Dr Dan Boucher stood as the Conservative Candidate in Swansea East at the General Election.

As someone who lives in Swansea, I am keenly aware that 100 years ago this month the Co-operative Congress met in the City and decided to create the Co-operative Party. They have been celebrating their centenary with their party conference in London this past weekend.

Part of the political significance of the presence of the Co-operative Party arises from the consequences of fact that if you want to join you have to sign the following statement:

‘I am not a member of any political Party other than the Labour Party or the Social Democratic and Labour Party.’

On this basis, the Party has had the unfortunate effect of appropriating the co-operative and mutual model of economic development to the left of British politics. This has not only enabled Labour to define itself in warm communal terms but has also made it easier for them to define us as one-dimensional, crude utility maximisers who don’t really get what it means to be human.

Jeremy Corbyn made the most of this in his speech to the Co-op Party conference on Saturday when, having celebrated the co-operative economic development model, he contrasted it with that of the Conservative Party:

‘The Conservatives believe everyone is motivated by the same base interests – selfishness and greed. For all their rhetoric they don’t even begin to understand the entrepreneurial spirit they claim to champion. When I meet entrepreneurs, and those trying to start their own business, their motivations are to express their creativity, serve their community, meet people’s needs, to create an income for themselves and jobs for others. Their inspiration is often closer to the pragmatic principles of the co-operative movement than it is to the abstract ideology of Milton Friedman.’

This comment is plainly informed by complete – and almost certainly wilful – failure to understand Conservatism and the Conservative Party.

Philosophically, Conservatives are committed to a rooted and organic conception of the human agency and as such Conservatism really stands in polar opposition to abstraction. Far from reducing people to a set of selfish, utility maximising goals, we believe that the human condition is immensely complex, forged by multiple levels of identity that inform motivation, and constrain selfishness, every bit as much as a desire to play a role in generating economic growth which – contrary to Mr Corbyn – need not be the result of selfishness anyway. In this context there is plenty of space for public limited companies, small businesses, mutuals and co-operatives, which can together help to grow the British economy for the benefit of the people of Britain.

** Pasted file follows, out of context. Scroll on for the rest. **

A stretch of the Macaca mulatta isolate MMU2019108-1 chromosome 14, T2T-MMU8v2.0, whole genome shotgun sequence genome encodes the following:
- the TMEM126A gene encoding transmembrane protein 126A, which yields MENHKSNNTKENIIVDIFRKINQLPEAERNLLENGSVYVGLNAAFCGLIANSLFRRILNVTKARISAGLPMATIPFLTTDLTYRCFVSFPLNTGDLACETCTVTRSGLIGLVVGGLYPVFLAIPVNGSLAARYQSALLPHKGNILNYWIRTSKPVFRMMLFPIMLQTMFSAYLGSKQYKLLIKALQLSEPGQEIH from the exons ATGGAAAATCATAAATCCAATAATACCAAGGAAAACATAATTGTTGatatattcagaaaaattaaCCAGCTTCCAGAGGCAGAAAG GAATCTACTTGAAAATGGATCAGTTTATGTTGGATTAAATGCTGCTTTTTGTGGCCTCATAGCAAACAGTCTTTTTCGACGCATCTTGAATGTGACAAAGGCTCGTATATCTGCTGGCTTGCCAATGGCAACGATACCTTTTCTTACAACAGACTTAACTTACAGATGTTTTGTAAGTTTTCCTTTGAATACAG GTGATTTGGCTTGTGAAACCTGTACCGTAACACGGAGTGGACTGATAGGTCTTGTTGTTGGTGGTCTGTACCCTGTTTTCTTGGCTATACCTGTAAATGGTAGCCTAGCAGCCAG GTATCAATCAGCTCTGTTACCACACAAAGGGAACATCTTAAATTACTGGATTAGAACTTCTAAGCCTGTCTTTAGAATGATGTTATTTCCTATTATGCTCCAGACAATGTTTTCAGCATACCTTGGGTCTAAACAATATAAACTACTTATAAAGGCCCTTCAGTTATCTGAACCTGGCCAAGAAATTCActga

Perhaps we are partly to blame for the current difficulty.

It is unfortunate that, in introducing the economic reforms of the 1980s, the impression was sometimes given that the only answer to the economic development model that denied people a stake – nationalisation – was the creation of public limited companies and the opportunity to invite employees to become shareholders.

The truth is, as I explained in my Bow Group pamphlet, Mutuality, that while there are economic development models like nationalisation that generally belong to the left, this is not true of mutuals, co-operatives or other employee ownership business models. The principal problem with nationalisation is that rather than investing employees with a genuine, personal sense of stake in the project, it is better known for generating a sense of disconnection through the knowledge that whatever happens the state won’t let its business go under. In that sense, co-operatives and mutuals could not be less like nationalised industries. Far from being unwritten by the taxpayer, they can go under the same as private sector businesses and on top of this their employees are invested, courtesy of the co-operative/mutual model, with a very sophisticated sense of a stake in and ownership of the business, which gives them a real interest in its success.

In recent years, the Conservative Party has been much better at celebrating the co-operative and mutual economic development model. Of particular importance has been the work started by Francis Maude in creating Public Service Mutuals in England. Today, more than £1 billion of public services in England are provided by Public Service Mutuals because of the commitment of the Conservative Party to this principle. Interestingly the generation of a greater sense of stake in the project arising from mutualisation has been central to its success, as Maude noted in his Oakeshott Memorial Lecture of 2014:

‘Staff engagement surveys bear out the simple truth that service improves and productivity rises when the staff have a stake; when they feel they belong; and that their individual voice and actions count. Our latest data shows that after an organisation spins out as a mutual absenteeism falls by 20 per cent; staff turnover falls by 16 per cent.’

In the battle of political ideas, this matters.

At the moment one of the things that undeniably attracts young people to Corbyn is his ability to portray himself in polar opposition to his definition of Conservatism. This definition, however, would become completely unsustainable if the proper relationship between Conservatism and the co-operative and mutual economic development model was understood. To this end, the 100th anniversary of the appropriation of this territory by Labour challenges us to deal with the problem. Perhaps steps should be taken to create a mutual/employee ownership movement linked to the Conservative Party so that some Conservatives can sit as Conservative/Mutual MPs, just as some Labour parliamentarians (38 in the current session – more than ever before) sit as Labour/Co-op MPs?